[Jan 16th 2019] LabMeeting: Study of potential impact of copy number alterations of MAPK15 in High Grade Serous Ovarian Cancer

Giorgia Giacomini (DIISM, University of Siena)

Jan 16, 2019 – 11:00 AM
DIISM, Artificial Intelligence laboratory (room 201), Siena SI

A powerful way to discover key genes playing causal roles in oncogenesis is to identify genomic regions that undergo frequent alteration in human cancers. Copy Number Alterations (CNAs) are structural rearrangements involving DNA segments, of at least 50 bp, that can be present with an altered copy number compared to the reference genome. They can also involve large regions and include deleted or duplicated genes. Pathogenic CNAs are often associated with unfavorable cancer prognosis. Therefore, both the detection and the characterization of CNAs are fundamental for personalized treatments.

Mitogen-activated protein (MAP) kinases are a family of proline-directed serine/threonine kinases expressed in eukaryotic cells and involved in key signaling pathways regulating cell proliferation, differentiation, apoptosis, and stress response. MAPK15 is the last identified member of the MAP kinase family and, although its role in the regulation of several processes, such as autophagy and ciliogenesis, is known, its molecular function still deserves some clarification [1]. MAPK15 is able to interacts with SRC, TGFB1I1, ESRRA, PCNA, and GABARAP through domains in its C-terminal region and plays roles in cell pathophysiological processes. Moreover, recent studies have demonstrated that MAPK15 is involved in tumorigenesis by regulating several signal pathways such as c-Jun activity and telomerase activity [2].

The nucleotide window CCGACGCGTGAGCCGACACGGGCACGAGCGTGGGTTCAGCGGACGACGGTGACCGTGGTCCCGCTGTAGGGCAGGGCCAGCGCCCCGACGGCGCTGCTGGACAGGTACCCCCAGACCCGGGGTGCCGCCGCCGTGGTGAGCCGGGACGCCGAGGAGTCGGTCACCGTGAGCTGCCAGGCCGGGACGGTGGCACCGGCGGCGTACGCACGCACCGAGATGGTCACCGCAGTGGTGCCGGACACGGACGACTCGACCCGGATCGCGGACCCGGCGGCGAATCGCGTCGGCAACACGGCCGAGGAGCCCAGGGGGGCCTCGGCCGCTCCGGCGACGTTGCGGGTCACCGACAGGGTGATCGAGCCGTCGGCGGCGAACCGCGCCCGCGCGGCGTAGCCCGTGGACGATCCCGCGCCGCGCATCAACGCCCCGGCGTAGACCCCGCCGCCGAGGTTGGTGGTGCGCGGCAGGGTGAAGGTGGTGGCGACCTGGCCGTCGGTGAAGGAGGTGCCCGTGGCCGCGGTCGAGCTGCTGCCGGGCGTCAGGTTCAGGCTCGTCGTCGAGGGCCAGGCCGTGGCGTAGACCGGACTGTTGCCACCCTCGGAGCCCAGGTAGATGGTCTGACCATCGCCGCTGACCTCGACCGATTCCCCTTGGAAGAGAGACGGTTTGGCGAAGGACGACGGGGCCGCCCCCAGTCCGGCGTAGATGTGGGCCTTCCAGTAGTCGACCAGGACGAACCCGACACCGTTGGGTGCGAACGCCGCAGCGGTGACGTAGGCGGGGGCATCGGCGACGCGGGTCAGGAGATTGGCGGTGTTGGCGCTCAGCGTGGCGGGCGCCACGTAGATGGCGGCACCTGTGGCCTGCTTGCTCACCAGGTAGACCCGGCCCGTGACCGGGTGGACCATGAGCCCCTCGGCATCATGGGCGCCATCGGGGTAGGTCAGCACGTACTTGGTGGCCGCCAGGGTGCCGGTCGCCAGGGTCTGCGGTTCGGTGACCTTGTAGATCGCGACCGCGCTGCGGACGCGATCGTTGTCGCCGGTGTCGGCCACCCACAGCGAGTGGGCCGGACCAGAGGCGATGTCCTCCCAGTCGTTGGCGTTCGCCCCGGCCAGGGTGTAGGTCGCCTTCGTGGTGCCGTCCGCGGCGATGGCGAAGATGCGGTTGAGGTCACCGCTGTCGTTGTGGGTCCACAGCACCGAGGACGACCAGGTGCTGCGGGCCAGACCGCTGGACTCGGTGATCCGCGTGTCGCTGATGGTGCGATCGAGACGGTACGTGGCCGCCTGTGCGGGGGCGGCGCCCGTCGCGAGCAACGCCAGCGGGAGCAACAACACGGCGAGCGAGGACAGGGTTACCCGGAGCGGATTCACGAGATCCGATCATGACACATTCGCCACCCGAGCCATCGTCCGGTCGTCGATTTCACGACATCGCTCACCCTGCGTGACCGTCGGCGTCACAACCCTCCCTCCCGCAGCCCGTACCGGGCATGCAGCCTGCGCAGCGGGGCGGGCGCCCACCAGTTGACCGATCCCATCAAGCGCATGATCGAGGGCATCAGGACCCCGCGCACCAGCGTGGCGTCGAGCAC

In the present study, we have employed The Cancer Genome Atlas (TCGA, https://cancergenome.nih.gov/) data to compare the expression, methylation, and mutational levels of MAPK15 among all cancer types and to better investigate the molecular basis of its role in oncogenesis. Higher frequency of alteration and higher level of expression of MAPK15 are found in ovarian cancer across all TCGA projects, which seems to confirm its role in biological process involved this type of cancer. Moreover, the positive value of correlation analysis suggests that the CNA of MAPK15 can influence the gene at transcriptional level and can be associated with the ovarian cancer progression. Finally, the functional analysis of upregulated and downregulated genes showed that the CNA of MAPK15 can influence the expression of other genes implicated in essential cellular processes involving cell communication, particularly cell-cell signaling and signal transduction, fundamental pathways for cancer development.

[1] Abe M.K., Saelzler M.P., Espinosa R., Kahle K.T., Hershenson M.B., Le Beau M.M., Rosner M.R., “ERK8, a new member of the mitogen-activated protein kinase family”, J. Biol. Chem., 277:16733-43; PMID:11875070; http://dx.doi.org/10.1074/jbc.M112483200, 2002.

[2] Dong-Hao Jin, Joobae Park, Duk-Hwan Kim, “MAPK15 is an attractive therapeutic target for gastric cancer”, Cancer Cell & Microenvironment, 2: e1006. doi: 10.14800/ccm.1006, 2015.

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